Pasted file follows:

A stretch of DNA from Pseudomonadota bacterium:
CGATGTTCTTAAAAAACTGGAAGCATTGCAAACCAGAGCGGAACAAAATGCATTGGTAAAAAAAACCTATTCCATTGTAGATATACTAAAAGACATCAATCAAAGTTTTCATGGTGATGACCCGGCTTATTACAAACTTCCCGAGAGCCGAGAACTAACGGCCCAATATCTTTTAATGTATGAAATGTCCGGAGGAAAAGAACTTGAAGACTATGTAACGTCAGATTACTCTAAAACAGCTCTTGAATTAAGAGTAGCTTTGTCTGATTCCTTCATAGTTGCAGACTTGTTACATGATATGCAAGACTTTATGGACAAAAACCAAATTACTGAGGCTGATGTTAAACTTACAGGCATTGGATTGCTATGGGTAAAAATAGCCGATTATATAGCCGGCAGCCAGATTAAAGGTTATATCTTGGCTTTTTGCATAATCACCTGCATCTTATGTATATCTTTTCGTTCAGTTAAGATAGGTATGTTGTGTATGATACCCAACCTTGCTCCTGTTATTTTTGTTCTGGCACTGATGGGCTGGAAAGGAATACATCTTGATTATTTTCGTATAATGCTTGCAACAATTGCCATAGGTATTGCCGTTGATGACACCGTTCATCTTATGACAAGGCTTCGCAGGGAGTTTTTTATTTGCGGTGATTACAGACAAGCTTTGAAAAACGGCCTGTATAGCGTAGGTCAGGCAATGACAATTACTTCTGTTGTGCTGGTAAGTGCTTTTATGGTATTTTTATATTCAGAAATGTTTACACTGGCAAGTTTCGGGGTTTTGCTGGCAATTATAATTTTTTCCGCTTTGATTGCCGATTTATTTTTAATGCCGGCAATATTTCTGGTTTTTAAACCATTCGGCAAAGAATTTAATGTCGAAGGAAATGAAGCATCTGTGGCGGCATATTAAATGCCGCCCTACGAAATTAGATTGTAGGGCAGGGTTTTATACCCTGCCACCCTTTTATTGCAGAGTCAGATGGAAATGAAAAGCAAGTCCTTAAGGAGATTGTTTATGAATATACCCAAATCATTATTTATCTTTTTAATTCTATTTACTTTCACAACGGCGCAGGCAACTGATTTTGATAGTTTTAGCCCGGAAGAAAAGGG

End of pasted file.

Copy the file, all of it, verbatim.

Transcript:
A stretch of DNA from Pseudomonadota bacterium:
CGATGTTCTTAAAAAACTGGAAGCATTGCAAACCAGAGCGGAACAAAATGCATTGGTAAAAAAAACCTATTCCATTGTAGATATACTAAAAGACATCAATCAAAGTTTTCATGGTGATGACCCGGCTTATTACAAACTTCCCGAGAGCCGAGAACTAACGGCCCAATATCTTTTAATGTATGAAATGTCCGGAGGAAAAGAACTTGAAGACTATGTAACGTCAGATTACTCTAAAACAGCTCTTGAATTAAGAGTAGCTTTGTCTGATTCCTTCATAGTTGCAGACTTGTTACATGATATGCAAGACTTTATGGACAAAAACCAAATTACTGAGGCTGATGTTAAACTTACAGGCATTGGATTGCTATGGGTAAAAATAGCCGATTATATAGCCGGCAGCCAGATTAAAGGTTATATCTTGGCTTTTTGCATAATCACCTGCATCTTATGTATATCTTTTCGTTCAGTTAAGATAGGTATGTTGTGTATGATACCCAACCTTGCTCCTGTTATTTTTGTTCTGGCACTGATGGGCTGGAAAGGAATACATCTTGATTATTTTCGTATAATGCTTGCAACAATTGCCATAGGTATTGCCGTTGATGACACCGTTCATCTTATGACAAGGCTTCGCAGGGAGTTTTTTATTTGCGGTGATTACAGACAAGCTTTGAAAAACGGCCTGTATAGCGTAGGTCAGGCAATGACAATTACTTCTGTTGTGCTGGTAAGTGCTTTTATGGTATTTTTATATTCAGAAATGTTTACACTGGCAAGTTTCGGGGTTTTGCTGGCAATTATAATTTTTTCCGCTTTGATTGCCGATTTATTTTTAATGCCGGCAATATTTCTGGTTTTTAAACCATTCGGCAAAGAATTTAATGTCGAAGGAAATGAAGCATCTGTGGCGGCATATTAAATGCCGCCCTACGAAATTAGATTGTAGGGCAGGGTTTTATACCCTGCCACCCTTTTATTGCAGAGTCAGATGGAAATGAAAAGCAAGTCCTTAAGGAGATTGTTTATGAATATACCCAAATCATTATTTATCTTTTTAATTCTATTTACTTTCACAACGGCGCAGGCAACTGATTTTGATAGTTTTAGCCCGGAAGAAAAGGG